NY Tree-Huggers & Jobs Lovers – Can't We All Get Along?
Boreas Ponds, in the town of North Hudson, which will provide recreational opportunities to the public after it transfers to state ownership. © Carl Heilman II
March 16, 2012
LONG LAKE, N.Y. - Can tree-huggers and job creators get along in New York's Adirondack Mountains? The Nature Conservancy believes so, and is preserving forestland in ways that can help local communities save and create jobs.
This month, the group sold a parcel of forestland to the town of Long Lake, to use at its discretion for gravel excavation, logging, snowmobile connecting trails, and other recreation. Town Supervisor Clark Seaman says the town board preferred that to other alternatives.
"Fifty acres that wouldn't end up under such restrictions that nothing could be done with it after that."
A similar sale of a larger tract last month gave the town of Newcomb land for its economic development projects, as The Nature Conservancy continues its efforts to create a balance among all the stakeholders who want different things from 161,000 acres of Adirondack forest.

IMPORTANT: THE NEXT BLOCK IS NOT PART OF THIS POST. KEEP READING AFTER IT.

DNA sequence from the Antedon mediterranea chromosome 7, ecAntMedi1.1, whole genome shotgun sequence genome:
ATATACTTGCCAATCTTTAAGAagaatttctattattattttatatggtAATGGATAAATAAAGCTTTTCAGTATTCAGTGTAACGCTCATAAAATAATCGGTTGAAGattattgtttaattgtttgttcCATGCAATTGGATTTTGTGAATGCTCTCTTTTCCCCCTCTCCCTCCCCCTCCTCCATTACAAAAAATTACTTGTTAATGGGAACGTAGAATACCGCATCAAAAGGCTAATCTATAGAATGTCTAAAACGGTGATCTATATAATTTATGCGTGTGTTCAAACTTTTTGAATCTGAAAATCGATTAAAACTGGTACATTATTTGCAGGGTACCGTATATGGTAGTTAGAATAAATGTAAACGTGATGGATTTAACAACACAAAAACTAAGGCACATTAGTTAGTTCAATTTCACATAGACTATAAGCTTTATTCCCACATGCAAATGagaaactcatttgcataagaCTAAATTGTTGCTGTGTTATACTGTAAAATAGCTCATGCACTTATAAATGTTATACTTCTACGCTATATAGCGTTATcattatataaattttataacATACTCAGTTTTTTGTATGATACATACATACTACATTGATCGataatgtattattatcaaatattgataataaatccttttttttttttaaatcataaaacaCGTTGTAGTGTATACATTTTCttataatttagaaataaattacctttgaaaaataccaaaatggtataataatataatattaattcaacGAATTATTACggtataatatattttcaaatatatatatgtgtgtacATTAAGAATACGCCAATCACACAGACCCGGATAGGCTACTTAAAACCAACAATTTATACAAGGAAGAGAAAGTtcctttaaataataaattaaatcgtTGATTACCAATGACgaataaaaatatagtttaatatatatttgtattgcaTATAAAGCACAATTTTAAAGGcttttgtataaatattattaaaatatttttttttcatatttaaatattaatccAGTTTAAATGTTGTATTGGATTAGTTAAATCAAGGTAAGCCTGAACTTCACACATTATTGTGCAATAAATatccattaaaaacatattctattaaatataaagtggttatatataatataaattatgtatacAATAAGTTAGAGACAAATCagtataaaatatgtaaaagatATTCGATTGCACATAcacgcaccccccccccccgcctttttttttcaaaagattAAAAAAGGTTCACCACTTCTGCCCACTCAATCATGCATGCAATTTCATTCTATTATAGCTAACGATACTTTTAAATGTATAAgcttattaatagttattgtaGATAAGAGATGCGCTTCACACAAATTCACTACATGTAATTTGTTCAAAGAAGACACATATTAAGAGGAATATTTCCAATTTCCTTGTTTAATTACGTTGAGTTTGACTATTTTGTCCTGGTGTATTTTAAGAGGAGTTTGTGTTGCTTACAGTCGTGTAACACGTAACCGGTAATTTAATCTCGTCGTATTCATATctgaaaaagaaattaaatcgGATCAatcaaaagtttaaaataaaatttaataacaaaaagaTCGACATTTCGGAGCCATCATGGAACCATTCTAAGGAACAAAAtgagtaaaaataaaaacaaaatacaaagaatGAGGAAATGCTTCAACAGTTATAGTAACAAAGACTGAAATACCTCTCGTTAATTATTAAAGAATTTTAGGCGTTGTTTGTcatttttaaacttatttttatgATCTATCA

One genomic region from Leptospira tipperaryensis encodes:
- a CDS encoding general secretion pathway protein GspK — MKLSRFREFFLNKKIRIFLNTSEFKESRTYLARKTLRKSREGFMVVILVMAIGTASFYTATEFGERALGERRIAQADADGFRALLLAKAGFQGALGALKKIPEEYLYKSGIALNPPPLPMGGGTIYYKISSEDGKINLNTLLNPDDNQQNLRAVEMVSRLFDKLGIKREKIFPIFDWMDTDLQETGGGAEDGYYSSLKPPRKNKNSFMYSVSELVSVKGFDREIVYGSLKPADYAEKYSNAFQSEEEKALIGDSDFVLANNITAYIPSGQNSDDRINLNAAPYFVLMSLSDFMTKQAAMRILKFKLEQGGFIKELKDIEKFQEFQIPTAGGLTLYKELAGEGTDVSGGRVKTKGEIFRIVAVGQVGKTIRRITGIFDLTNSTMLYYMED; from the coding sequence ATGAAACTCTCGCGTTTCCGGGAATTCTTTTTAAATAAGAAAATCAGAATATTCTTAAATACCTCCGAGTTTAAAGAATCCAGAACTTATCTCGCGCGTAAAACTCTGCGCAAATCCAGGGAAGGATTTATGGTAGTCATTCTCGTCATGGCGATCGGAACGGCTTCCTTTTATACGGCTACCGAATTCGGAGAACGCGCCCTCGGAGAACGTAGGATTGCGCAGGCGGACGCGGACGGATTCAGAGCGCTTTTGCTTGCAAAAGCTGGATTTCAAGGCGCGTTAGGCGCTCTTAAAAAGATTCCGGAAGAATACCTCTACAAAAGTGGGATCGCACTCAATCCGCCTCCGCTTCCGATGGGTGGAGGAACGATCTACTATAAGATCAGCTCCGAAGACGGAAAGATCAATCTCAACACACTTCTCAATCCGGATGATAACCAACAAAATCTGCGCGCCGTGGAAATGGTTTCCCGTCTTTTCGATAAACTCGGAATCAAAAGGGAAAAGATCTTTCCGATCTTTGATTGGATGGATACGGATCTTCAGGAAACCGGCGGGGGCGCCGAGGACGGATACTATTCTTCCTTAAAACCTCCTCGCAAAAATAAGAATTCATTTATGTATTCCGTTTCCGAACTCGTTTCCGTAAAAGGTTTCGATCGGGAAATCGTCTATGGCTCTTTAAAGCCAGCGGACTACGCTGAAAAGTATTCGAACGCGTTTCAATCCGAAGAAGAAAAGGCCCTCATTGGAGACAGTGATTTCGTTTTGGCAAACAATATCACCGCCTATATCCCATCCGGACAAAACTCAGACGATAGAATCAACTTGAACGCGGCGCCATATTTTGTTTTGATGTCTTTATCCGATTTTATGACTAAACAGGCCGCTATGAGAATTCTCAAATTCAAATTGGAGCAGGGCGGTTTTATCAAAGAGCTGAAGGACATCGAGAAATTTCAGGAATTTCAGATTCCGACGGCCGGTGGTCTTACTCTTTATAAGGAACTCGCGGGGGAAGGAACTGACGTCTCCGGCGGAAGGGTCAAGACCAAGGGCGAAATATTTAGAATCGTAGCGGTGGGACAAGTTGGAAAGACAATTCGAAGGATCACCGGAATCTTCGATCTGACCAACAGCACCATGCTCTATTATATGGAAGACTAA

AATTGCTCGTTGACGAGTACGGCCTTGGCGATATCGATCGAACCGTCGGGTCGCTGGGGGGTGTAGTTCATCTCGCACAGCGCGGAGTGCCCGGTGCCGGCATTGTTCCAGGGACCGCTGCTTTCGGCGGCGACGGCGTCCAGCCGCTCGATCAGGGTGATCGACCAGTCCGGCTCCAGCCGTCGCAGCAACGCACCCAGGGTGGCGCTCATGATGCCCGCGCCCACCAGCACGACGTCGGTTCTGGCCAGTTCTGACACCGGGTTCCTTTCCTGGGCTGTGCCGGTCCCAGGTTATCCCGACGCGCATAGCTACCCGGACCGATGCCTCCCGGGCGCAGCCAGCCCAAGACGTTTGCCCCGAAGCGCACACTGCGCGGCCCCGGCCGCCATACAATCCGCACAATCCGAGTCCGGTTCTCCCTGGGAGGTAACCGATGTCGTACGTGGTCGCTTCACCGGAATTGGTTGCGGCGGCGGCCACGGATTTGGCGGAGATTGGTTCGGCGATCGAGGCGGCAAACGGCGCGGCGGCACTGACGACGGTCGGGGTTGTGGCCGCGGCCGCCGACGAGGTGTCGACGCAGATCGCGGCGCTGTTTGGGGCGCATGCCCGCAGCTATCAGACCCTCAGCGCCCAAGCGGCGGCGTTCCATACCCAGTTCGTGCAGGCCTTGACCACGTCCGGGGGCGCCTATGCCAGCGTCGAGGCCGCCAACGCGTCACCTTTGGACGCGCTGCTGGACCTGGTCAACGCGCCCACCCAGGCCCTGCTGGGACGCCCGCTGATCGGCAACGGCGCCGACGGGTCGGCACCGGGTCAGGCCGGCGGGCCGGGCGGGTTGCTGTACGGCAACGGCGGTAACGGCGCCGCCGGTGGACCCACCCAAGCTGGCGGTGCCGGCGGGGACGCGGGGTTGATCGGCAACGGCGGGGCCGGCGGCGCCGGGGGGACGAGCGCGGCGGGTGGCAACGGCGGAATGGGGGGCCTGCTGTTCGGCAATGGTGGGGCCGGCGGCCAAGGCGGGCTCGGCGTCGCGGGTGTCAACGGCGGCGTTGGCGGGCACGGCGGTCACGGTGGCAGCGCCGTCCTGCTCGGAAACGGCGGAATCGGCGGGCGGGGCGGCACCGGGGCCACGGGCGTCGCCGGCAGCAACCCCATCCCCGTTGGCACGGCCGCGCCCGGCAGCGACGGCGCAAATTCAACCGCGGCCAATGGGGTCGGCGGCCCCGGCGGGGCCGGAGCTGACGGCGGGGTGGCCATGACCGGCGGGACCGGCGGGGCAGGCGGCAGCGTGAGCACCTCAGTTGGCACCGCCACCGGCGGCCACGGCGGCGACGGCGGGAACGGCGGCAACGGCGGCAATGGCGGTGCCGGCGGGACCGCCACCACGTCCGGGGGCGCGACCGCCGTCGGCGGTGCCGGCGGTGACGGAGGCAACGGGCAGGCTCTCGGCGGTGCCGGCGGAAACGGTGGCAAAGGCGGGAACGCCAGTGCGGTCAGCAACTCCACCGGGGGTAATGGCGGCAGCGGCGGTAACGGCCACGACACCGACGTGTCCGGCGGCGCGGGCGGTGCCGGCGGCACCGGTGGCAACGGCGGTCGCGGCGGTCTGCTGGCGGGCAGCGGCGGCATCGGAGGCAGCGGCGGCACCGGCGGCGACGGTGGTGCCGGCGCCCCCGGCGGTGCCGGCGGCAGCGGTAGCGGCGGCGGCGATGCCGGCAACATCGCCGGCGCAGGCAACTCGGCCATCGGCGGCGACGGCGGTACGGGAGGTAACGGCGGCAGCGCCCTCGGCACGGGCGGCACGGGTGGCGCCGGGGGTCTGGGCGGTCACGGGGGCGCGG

Mike Carr, executive director of The Nature Conservancy's Adirondack chapter, says it is charged with preserving a forested area about the size of eleven Manhattan Islands.
"The conservation design really does try to accommodate a variety of uses across this massive ownership, across 27 towns and six counties. And it seeks to create a balance."
Carr says they operate with an eye toward everyone getting something out of the forest.
"The economics of tourism and recreation, forest preserve parcels, community enhancement parcels, as we talked about in Long Lake, and the commercial working forest piece with limited public recreation, under conservation easement with our great partner, the State of New York."
Together, the land features 300 lakes and ponds, 90 mountain peaks, and more than 400 miles of rivers and streams. Carr says 65,000 acres will become forest preserve open to the public in the next couple of years.